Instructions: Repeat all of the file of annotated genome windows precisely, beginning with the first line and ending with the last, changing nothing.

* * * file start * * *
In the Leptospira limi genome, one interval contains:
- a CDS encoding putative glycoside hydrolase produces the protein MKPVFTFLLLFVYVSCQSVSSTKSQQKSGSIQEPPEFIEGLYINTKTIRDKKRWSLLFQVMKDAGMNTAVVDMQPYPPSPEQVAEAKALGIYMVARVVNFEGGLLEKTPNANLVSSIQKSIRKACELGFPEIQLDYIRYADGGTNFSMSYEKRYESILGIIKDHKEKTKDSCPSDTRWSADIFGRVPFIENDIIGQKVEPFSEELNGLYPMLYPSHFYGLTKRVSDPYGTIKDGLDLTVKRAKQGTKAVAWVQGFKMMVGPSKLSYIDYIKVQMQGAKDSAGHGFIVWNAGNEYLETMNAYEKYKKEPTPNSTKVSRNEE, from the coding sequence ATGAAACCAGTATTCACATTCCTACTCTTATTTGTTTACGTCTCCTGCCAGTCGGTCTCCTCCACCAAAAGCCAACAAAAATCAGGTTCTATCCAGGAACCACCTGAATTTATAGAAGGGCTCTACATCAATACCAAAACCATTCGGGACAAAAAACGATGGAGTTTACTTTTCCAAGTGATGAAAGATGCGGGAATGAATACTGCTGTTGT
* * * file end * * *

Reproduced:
In the Leptospira limi genome, one interval contains:
- a CDS encoding putative glycoside hydrolase produces the protein MKPVFTFLLLFVYVSCQSVSSTKSQQKSGSIQEPPEFIEGLYINTKTIRDKKRWSLLFQVMKDAGMNTAVVDMQPYPPSPEQVAEAKALGIYMVARVVNFEGGLLEKTPNANLVSSIQKSIRKACELGFPEIQLDYIRYADGGTNFSMSYEKRYESILGIIKDHKEKTKDSCPSDTRWSADIFGRVPFIENDIIGQKVEPFSEELNGLYPMLYPSHFYGLTKRVSDPYGTIKDGLDLTVKRAKQGTKAVAWVQGFKMMVGPSKLSYIDYIKVQMQGAKDSAGHGFIVWNAGNEYLETMNAYEKYKKEPTPNSTKVSRNEE, from the coding sequence ATGAAACCAGTATTCACATTCCTACTCTTATTTGTTTACGTCTCCTGCCAGTCGGTCTCCTCCACCAAAAGCCAACAAAAATCAGGTTCTATCCAGGAACCACCTGAATTTATAGAAGGGCTCTACATCAATACCAAAACCATTCGGGACAAAAAACGATGGAGTTTACTTTTCCAAGTGATGAAAGATGCGGGAATGAATACTGCTGTTGT